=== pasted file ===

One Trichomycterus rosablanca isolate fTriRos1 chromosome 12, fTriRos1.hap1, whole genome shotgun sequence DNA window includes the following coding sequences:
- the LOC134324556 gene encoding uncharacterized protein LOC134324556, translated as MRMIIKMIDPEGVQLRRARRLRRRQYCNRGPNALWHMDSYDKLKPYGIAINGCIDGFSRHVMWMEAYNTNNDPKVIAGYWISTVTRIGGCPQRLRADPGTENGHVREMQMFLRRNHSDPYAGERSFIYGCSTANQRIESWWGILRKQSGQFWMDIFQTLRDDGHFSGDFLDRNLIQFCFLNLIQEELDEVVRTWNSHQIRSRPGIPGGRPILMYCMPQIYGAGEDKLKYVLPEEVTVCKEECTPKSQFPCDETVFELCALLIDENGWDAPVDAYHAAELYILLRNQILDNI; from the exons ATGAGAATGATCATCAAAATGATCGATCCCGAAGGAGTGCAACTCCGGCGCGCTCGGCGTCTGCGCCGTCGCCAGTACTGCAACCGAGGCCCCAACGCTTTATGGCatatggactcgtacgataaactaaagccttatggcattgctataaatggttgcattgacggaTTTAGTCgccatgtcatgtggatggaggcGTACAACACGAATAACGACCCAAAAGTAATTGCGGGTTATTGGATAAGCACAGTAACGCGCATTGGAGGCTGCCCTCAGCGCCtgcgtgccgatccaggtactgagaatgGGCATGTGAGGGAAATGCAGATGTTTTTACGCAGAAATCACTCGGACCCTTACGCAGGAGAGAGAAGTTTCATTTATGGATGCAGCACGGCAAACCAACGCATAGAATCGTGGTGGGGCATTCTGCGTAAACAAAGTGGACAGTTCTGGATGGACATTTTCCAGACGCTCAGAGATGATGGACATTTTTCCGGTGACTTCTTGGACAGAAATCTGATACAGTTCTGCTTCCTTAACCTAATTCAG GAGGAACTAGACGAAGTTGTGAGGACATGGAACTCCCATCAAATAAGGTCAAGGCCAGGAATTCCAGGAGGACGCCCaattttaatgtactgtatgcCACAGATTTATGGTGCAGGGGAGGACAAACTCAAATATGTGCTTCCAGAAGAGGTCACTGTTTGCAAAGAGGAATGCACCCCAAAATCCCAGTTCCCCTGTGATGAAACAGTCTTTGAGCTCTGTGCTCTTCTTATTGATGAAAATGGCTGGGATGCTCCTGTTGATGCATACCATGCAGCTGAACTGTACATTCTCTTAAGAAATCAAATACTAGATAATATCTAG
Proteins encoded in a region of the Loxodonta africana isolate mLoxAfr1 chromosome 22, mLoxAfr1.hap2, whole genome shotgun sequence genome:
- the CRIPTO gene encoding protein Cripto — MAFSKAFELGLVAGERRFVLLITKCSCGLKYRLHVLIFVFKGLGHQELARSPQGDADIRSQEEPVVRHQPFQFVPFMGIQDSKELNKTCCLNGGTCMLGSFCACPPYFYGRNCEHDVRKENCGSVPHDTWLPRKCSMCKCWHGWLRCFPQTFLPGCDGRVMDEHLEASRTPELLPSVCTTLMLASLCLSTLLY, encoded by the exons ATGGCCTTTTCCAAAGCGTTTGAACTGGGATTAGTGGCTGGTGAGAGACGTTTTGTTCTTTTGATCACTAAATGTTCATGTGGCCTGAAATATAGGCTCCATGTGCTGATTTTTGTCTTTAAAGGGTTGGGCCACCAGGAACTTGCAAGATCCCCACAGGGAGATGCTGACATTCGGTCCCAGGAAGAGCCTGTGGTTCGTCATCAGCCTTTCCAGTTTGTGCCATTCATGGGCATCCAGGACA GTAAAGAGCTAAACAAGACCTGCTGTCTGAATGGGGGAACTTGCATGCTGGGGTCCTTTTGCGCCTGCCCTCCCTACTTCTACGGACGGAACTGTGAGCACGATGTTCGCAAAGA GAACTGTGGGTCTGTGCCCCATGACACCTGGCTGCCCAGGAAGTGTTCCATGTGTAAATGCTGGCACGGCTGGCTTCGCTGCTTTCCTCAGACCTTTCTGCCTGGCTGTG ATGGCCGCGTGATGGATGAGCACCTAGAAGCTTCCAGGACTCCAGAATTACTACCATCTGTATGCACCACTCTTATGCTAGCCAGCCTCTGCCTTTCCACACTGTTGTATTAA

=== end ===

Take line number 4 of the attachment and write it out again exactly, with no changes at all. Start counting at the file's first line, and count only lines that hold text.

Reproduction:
- the CRIPTO gene encoding protein Cripto — MAFSKAFELGLVAGERRFVLLITKCSCGLKYRLHVLIFVFKGLGHQELARSPQGDADIRSQEEPVVRHQPFQFVPFMGIQDSKELNKTCCLNGGTCMLGSFCACPPYFYGRNCEHDVRKENCGSVPHDTWLPRKCSMCKCWHGWLRCFPQTFLPGCDGRVMDEHLEASRTPELLPSVCTTLMLASLCLSTLLY, encoded by the exons ATGGCCTTTTCCAAAGCGTTTGAACTGGGATTAGTGGCTGGTGAGAGACGTTTTGTTCTTTTGATCACTAAATGTTCATGTGGCCTGAAATATAGGCTCCATGTGCTGATTTTTGTCTTTAAAGGGTTGGGCCACCAGGAACTTGCAAGATCCCCACAGGGAGATGCTGACATTCGGTCCCAGGAAGAGCCTGTGGTTCGTCATCAGCCTTTCCAGTTTGTGCCATTCATGGGCATCCAGGACA GTAAAGAGCTAAACAAGACCTGCTGTCTGAATGGGGGAACTTGCATGCTGGGGTCCTTTTGCGCCTGCCCTCCCTACTTCTACGGACGGAACTGTGAGCACGATGTTCGCAAAGA GAACTGTGGGTCTGTGCCCCATGACACCTGGCTGCCCAGGAAGTGTTCCATGTGTAAATGCTGGCACGGCTGGCTTCGCTGCTTTCCTCAGACCTTTCTGCCTGGCTGTG ATGGCCGCGTGATGGATGAGCACCTAGAAGCTTCCAGGACTCCAGAATTACTACCATCTGTATGCACCACTCTTATGCTAGCCAGCCTCTGCCTTTCCACACTGTTGTATTAA